Jesus said to his disciples: “Be watchful! Be alert! You do not know when the time will come. It is like a man traveling abroad. He leaves home and places his servants in charge, each with his own work, and orders the gatekeeper to be on the watch. Watch, therefore; you do not know when the lord of the house is coming, whether in the evening, or at midnight, or at cockcrow, or in the morning. May he not come suddenly and find you sleeping. What I say to you, I say to all: “Watch!”
— Mark 13:33-37
Being a futurist is all about being watchful. Futurists don’t predict the future because the future cannot be totally known in the present. But the future can be partially known because there is evidence of the emerging future in our present culture. A futurist’s foremost job is to watch out for changes that indicate how the present may be changing into the future.
That’s pretty much what I get paid to do. When I do get paid for futures work that is. Future Geek speak calls this Scanning. Looking at events that happen in society, seeing if they form patterns or trends, or even, most elusively, the kind of structural systemic change drivers which might generate truly unituitive futures. We can see some of this stuff coming. But we have to watch and anticipate.
Futurists love technology. The most common futurist error is that they get overly excited and optimistic over this or that next “killer ap.” But an overly tech focus is a form of tunnel vision which is a deficiency in watchfulness. Trained futurists know the acromyn “STEEP” — Social, Technological, Environmental, Economic, and Political — as a reminder of the kind of 360 degree view we must take of the world if we are to avoid the kind of tunnel vision typical of techno-happy soothsayers. It may have read well as a feature in Wired last month, but it may come to nothing if the social, political and other types of forces and values in the culture are not ready to embrace it. Stay Awake and Keep Sober.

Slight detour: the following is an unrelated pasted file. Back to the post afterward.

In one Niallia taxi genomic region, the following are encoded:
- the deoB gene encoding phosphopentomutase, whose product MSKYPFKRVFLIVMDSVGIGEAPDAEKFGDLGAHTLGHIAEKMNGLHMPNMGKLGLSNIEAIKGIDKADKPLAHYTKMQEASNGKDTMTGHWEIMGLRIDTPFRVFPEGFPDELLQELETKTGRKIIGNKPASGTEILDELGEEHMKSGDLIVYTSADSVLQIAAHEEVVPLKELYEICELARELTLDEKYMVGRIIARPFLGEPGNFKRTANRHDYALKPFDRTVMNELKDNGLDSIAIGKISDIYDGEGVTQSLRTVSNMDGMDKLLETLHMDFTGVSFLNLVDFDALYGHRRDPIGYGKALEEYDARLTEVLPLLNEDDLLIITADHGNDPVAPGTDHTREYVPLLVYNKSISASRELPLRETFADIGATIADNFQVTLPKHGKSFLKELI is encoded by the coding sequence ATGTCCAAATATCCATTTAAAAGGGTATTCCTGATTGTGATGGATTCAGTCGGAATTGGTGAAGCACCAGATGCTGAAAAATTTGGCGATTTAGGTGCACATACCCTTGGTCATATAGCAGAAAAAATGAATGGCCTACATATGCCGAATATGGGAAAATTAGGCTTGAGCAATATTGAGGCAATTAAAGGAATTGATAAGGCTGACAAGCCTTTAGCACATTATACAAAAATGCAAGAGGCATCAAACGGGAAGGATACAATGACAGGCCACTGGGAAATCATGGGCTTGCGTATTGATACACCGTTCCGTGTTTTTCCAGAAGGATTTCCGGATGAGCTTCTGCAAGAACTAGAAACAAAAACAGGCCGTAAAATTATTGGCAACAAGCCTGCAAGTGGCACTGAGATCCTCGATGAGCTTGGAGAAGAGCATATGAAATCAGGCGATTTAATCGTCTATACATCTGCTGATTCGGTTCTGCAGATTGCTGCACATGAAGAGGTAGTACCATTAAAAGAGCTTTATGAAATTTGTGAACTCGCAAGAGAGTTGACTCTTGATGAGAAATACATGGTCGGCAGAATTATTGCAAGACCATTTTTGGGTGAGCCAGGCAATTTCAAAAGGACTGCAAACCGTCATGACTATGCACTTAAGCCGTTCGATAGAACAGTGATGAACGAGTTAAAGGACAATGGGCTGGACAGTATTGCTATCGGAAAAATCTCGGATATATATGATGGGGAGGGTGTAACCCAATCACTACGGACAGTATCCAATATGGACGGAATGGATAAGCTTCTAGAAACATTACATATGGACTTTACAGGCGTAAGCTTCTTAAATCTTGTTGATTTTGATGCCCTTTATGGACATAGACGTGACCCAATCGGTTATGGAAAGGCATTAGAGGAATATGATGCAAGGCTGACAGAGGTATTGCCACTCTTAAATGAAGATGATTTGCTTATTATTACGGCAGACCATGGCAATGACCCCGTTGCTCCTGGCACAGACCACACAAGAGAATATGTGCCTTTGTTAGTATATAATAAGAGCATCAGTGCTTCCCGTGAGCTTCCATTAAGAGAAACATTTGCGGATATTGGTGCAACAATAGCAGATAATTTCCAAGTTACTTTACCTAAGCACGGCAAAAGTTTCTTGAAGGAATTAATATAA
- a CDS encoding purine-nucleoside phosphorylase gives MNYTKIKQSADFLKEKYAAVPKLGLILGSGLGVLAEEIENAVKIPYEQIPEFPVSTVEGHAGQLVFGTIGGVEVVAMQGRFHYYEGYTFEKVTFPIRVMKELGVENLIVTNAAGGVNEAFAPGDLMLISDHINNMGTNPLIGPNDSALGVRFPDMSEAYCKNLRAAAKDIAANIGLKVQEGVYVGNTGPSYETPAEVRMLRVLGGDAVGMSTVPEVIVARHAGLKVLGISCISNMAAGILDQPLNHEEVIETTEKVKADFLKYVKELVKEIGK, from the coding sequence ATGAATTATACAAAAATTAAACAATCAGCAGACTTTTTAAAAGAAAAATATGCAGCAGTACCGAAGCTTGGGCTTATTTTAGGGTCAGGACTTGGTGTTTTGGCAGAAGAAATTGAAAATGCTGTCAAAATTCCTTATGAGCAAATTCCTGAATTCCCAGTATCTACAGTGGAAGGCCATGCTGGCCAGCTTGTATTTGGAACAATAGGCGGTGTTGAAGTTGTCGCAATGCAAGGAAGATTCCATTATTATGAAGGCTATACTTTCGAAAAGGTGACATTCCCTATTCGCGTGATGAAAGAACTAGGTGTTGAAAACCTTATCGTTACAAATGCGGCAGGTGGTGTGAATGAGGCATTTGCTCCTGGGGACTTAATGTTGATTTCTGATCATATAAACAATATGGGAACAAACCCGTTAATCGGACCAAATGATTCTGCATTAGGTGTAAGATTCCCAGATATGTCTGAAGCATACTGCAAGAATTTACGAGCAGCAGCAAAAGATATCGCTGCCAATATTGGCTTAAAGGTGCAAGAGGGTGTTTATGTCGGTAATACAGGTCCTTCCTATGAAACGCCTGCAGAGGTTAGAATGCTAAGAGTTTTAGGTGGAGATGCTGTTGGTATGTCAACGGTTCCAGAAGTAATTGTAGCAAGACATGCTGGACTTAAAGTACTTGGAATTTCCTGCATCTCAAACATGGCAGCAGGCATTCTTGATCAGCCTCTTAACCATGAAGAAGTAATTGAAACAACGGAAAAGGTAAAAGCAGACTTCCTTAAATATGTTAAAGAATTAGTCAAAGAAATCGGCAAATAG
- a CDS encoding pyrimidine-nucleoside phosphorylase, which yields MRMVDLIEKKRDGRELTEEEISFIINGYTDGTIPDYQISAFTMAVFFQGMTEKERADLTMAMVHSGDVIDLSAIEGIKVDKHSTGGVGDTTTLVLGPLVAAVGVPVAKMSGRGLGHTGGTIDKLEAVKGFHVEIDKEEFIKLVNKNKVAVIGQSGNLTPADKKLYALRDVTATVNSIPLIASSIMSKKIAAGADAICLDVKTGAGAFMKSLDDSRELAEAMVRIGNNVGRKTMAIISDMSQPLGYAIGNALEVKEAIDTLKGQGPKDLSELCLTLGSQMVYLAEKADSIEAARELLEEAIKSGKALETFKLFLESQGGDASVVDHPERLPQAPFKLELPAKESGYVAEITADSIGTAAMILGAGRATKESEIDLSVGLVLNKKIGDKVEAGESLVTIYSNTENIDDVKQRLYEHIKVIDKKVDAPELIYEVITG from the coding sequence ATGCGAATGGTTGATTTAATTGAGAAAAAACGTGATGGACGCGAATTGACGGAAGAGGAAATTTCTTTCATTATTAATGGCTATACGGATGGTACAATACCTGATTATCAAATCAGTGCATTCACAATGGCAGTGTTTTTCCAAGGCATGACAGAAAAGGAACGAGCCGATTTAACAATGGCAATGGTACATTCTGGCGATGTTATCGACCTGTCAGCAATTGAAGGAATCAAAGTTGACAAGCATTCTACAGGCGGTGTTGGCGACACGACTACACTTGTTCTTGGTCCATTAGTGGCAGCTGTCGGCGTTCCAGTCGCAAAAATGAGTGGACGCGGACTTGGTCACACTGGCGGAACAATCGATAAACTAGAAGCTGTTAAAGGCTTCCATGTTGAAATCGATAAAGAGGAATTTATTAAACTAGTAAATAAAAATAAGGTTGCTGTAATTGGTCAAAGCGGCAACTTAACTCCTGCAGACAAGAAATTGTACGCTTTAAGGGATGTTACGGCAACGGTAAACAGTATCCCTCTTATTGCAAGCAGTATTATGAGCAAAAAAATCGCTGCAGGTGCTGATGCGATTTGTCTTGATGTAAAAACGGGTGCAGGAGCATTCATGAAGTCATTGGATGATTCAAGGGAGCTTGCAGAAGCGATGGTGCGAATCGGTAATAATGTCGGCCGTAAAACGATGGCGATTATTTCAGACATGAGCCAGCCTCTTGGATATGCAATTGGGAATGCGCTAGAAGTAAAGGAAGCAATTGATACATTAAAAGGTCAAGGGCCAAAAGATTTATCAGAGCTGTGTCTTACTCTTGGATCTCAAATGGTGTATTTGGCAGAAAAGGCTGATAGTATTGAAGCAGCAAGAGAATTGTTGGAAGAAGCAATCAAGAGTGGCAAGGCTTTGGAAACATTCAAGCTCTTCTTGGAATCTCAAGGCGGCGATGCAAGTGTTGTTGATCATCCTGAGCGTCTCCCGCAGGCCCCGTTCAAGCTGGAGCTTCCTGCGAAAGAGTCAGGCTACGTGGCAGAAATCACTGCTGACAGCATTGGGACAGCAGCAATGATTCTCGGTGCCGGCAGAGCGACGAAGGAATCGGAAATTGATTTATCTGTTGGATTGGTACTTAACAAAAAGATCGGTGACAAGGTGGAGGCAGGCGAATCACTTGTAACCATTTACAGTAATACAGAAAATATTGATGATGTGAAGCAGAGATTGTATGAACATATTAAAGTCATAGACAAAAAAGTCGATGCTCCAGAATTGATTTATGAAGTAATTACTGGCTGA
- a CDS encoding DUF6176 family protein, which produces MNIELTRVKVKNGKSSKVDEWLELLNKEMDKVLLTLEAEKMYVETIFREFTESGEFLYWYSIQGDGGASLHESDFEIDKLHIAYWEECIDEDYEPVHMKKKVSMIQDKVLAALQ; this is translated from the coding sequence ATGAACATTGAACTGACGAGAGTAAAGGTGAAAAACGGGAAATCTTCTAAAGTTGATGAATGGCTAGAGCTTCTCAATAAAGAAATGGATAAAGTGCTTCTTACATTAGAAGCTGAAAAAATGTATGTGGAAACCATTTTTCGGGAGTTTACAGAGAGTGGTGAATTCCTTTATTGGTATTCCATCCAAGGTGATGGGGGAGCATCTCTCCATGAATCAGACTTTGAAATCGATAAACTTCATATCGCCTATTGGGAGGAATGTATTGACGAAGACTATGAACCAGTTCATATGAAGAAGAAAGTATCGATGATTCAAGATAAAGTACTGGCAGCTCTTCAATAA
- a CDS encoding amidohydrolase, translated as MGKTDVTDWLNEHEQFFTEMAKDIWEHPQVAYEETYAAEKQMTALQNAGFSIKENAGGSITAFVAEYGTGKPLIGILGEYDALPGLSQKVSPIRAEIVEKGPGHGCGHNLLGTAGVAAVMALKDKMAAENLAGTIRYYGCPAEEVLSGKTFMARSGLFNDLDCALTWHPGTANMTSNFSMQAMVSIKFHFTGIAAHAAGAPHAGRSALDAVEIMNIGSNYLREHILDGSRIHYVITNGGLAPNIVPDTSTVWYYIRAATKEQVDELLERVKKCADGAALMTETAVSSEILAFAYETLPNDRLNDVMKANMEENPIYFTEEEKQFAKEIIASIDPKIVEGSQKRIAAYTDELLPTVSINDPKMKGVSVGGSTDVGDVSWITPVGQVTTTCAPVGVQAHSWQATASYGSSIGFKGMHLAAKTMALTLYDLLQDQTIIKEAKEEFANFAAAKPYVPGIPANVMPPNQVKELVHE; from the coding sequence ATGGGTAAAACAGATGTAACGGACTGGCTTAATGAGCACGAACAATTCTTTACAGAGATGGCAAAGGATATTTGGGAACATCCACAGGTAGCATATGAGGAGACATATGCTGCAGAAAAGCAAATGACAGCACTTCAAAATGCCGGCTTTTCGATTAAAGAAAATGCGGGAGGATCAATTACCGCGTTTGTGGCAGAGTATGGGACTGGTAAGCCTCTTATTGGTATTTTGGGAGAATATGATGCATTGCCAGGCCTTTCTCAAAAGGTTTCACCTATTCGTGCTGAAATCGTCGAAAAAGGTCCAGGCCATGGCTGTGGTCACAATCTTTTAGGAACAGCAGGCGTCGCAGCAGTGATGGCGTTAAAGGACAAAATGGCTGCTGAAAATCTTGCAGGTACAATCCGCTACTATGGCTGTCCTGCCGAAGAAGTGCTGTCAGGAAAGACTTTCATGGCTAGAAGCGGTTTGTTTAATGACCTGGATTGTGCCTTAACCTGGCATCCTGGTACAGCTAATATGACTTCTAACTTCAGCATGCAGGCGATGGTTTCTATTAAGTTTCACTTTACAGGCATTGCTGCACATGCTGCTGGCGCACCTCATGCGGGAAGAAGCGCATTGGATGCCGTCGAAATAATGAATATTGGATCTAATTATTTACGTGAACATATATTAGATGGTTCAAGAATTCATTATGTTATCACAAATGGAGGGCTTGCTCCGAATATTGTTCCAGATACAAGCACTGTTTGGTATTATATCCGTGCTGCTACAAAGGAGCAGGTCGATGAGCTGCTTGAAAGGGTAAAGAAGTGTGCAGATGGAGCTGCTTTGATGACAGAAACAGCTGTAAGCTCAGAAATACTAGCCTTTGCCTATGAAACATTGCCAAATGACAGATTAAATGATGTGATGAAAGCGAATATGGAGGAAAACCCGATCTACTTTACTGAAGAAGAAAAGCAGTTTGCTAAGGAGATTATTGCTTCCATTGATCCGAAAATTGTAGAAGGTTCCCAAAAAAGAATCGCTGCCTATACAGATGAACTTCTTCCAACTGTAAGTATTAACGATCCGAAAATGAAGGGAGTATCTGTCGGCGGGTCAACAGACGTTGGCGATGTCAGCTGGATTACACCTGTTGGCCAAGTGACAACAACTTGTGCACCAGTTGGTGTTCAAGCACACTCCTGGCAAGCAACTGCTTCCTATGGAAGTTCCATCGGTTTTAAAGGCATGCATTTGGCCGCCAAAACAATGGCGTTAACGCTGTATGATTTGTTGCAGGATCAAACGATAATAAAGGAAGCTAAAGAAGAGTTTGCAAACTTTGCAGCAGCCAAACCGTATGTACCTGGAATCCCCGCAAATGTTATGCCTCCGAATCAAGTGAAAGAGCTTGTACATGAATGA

When people say, “There is peace and security,” then sudden destruction will come upon them as travail comes upon a woman with child, and there will be no escape. But you are not in darkness, brethren, for that day to surprise you like a thief. For you are all sons of light and sons of the day; we are not of the night or of darkness. So then let us not sleep, as others do, but let us keep awake and be sober.
— 1 Thessalonians 5:2-9
Predictions — futurists like to call them forecasts — are often intended to be wrong. Futurists anticipate many possibilities and only one, if at all, can be “right.” We are “wrong” by design, and that’s okay with us. Sometimes we make predictions in order that they do not come true — to alert people to preventive action. But as in 1 Thessalonians above, the only prediction that is universally wrong is that things will not change and everything will continue as normal. Anyone banking on this prediction will surely be disappointed. That is why we must all be alert and watchful and sober. That is why I am trying to make the case that all of us Christians should be, in our own way, futurists.
That and the fact that I want to be a Christian Futurist some day.